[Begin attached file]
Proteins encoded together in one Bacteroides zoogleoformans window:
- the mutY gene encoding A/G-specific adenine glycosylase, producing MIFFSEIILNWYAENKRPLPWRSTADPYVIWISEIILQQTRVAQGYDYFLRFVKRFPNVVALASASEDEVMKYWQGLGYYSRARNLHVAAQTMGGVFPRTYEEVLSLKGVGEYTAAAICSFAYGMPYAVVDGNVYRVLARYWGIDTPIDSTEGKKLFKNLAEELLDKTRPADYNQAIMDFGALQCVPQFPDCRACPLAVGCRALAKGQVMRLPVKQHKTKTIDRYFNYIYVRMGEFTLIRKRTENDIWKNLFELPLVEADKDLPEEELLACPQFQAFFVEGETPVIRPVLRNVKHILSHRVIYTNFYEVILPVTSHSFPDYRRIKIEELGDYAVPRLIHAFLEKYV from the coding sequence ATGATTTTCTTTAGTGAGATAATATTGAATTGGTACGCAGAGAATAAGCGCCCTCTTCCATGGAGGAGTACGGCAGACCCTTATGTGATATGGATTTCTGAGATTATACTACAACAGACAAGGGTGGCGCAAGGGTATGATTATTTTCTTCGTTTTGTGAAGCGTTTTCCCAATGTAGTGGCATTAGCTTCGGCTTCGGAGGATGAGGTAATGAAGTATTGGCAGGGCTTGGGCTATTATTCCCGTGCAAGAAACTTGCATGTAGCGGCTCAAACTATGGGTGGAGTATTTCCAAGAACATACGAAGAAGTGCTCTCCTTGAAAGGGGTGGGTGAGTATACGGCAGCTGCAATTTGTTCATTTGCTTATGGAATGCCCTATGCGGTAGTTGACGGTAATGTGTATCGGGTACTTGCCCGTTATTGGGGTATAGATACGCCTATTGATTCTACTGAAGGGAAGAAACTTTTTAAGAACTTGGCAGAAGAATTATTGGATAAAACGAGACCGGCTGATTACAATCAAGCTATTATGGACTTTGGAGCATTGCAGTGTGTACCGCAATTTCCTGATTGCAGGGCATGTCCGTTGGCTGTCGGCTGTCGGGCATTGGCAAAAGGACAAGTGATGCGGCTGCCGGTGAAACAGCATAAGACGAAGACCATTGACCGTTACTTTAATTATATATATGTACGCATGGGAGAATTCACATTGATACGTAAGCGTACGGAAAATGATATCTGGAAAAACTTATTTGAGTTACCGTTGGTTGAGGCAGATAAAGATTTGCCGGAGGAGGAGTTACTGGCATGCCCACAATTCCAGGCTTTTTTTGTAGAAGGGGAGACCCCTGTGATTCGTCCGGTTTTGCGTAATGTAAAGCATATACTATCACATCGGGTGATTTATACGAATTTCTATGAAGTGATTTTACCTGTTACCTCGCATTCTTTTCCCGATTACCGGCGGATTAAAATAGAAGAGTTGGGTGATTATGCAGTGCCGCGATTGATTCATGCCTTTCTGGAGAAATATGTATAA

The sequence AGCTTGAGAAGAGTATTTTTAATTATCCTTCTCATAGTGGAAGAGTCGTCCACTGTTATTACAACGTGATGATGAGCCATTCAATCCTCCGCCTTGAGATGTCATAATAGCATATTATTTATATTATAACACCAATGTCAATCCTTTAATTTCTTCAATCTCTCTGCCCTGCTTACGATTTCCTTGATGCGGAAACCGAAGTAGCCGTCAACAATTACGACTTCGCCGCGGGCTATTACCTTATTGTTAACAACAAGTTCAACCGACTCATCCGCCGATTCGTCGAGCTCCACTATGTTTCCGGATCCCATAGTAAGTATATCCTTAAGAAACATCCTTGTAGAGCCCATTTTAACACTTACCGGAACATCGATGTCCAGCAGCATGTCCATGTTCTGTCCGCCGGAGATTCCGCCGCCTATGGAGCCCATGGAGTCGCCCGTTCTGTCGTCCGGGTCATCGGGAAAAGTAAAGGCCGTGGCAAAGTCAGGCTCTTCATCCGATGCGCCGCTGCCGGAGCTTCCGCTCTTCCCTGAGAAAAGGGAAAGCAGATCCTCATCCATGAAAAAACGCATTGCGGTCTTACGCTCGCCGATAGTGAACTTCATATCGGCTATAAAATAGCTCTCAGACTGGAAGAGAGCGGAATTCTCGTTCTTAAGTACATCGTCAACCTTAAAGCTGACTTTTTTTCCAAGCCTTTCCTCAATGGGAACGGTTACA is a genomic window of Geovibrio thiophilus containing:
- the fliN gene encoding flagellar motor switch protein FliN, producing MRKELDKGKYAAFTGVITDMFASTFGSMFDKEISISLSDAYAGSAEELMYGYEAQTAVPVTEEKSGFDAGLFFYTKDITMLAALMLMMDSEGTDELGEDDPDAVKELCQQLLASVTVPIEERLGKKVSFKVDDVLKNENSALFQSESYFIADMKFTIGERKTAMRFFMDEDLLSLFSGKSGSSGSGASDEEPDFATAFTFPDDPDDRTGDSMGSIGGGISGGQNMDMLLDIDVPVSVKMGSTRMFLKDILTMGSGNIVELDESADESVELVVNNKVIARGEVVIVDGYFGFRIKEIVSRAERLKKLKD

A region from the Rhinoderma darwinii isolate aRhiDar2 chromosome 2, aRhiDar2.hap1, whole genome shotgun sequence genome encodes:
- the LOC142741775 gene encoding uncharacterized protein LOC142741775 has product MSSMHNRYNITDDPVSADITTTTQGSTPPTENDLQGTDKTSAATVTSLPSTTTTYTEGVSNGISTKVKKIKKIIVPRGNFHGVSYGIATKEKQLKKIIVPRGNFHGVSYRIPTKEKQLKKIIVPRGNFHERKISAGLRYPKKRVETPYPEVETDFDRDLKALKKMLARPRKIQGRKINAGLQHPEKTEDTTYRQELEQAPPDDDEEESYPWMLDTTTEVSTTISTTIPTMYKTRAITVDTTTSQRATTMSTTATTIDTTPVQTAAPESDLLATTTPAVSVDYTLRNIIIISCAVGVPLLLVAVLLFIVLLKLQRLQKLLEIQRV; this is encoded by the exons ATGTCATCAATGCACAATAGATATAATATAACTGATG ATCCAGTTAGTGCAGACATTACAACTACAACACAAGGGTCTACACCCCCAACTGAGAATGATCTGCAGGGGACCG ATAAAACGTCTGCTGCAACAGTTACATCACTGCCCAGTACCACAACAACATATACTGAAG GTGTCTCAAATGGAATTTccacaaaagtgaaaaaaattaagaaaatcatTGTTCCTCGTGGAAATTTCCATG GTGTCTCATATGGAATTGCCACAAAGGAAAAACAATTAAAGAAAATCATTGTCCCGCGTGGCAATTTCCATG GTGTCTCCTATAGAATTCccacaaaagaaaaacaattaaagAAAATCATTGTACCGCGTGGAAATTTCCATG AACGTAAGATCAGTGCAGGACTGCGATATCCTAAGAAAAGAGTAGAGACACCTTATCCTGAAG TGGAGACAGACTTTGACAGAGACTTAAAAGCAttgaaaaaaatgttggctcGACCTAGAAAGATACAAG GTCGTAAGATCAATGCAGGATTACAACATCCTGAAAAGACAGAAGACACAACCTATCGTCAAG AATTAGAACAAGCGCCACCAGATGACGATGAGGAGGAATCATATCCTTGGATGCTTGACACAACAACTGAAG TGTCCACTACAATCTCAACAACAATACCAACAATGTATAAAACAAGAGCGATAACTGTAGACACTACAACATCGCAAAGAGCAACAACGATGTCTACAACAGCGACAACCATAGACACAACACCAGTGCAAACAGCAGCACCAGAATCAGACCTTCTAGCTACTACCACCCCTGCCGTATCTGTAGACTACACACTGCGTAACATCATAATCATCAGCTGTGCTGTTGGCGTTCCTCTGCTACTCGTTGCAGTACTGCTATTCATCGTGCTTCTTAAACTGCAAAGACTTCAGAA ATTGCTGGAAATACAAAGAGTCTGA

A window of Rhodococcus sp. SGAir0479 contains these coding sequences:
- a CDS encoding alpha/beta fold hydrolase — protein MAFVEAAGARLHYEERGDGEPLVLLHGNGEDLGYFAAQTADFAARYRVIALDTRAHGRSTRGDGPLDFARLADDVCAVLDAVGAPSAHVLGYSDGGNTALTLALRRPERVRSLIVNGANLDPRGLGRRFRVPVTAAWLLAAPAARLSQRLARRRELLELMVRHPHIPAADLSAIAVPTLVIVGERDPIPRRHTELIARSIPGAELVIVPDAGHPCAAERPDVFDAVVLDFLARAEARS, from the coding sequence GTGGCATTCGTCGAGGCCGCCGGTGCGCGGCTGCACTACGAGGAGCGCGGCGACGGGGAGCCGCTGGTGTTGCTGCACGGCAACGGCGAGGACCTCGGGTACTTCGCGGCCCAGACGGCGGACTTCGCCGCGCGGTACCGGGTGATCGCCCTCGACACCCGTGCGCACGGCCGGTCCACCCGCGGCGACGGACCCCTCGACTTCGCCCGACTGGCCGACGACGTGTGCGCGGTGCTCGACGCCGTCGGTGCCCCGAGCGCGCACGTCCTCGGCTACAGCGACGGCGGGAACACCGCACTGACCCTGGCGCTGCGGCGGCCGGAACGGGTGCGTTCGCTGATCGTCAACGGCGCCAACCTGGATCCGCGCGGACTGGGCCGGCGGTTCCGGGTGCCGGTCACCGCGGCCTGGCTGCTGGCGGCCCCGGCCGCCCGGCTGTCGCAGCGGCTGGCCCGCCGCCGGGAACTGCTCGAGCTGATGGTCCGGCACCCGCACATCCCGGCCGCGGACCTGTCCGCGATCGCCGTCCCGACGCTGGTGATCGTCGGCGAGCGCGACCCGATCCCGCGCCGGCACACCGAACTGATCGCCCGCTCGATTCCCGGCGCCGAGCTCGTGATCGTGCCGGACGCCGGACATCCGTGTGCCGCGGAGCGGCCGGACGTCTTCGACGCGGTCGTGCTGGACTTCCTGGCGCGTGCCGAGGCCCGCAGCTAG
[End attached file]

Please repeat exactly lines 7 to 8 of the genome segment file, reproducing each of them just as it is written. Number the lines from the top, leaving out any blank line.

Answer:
A window of Rhodococcus sp. SGAir0479 contains these coding sequences:
- a CDS encoding alpha/beta fold hydrolase — protein MAFVEAAGARLHYEERGDGEPLVLLHGNGEDLGYFAAQTADFAARYRVIALDTRAHGRSTRGDGPLDFARLADDVCAVLDAVGAPSAHVLGYSDGGNTALTLALRRPERVRSLIVNGANLDPRGLGRRFRVPVTAAWLLAAPAARLSQRLARRRELLELMVRHPHIPAADLSAIAVPTLVIVGERDPIPRRHTELIARSIPGAELVIVPDAGHPCAAERPDVFDAVVLDFLARAEARS, from the coding sequence GTGGCATTCGTCGAGGCCGCCGGTGCGCGGCTGCACTACGAGGAGCGCGGCGACGGGGAGCCGCTGGTGTTGCTGCACGGCAACGGCGAGGACCTCGGGTACTTCGCGGCCCAGACGGCGGACTTCGCCGCGCGGTACCGGGTGATCGCCCTCGACACCCGTGCGCACGGCCGGTCCACCCGCGGCGACGGACCCCTCGACTTCGCCCGACTGGCCGACGACGTGTGCGCGGTGCTCGACGCCGTCGGTGCCCCGAGCGCGCACGTCCTCGGCTACAGCGACGGCGGGAACACCGCACTGACCCTGGCGCTGCGGCGGCCGGAACGGGTGCGTTCGCTGATCGTCAACGGCGCCAACCTGGATCCGCGCGGACTGGGCCGGCGGTTCCGGGTGCCGGTCACCGCGGCCTGGCTGCTGGCGGCCCCGGCCGCCCGGCTGTCGCAGCGGCTGGCCCGCCGCCGGGAACTGCTCGAGCTGATGGTCCGGCACCCGCACATCCCGGCCGCGGACCTGTCCGCGATCGCCGTCCCGACGCTGGTGATCGTCGGCGAGCGCGACCCGATCCCGCGCCGGCACACCGAACTGATCGCCCGCTCGATTCCCGGCGCCGAGCTCGTGATCGTGCCGGACGCCGGACATCCGTGTGCCGCGGAGCGGCCGGACGTCTTCGACGCGGTCGTGCTGGACTTCCTGGCGCGTGCCGAGGCCCGCAGCTAG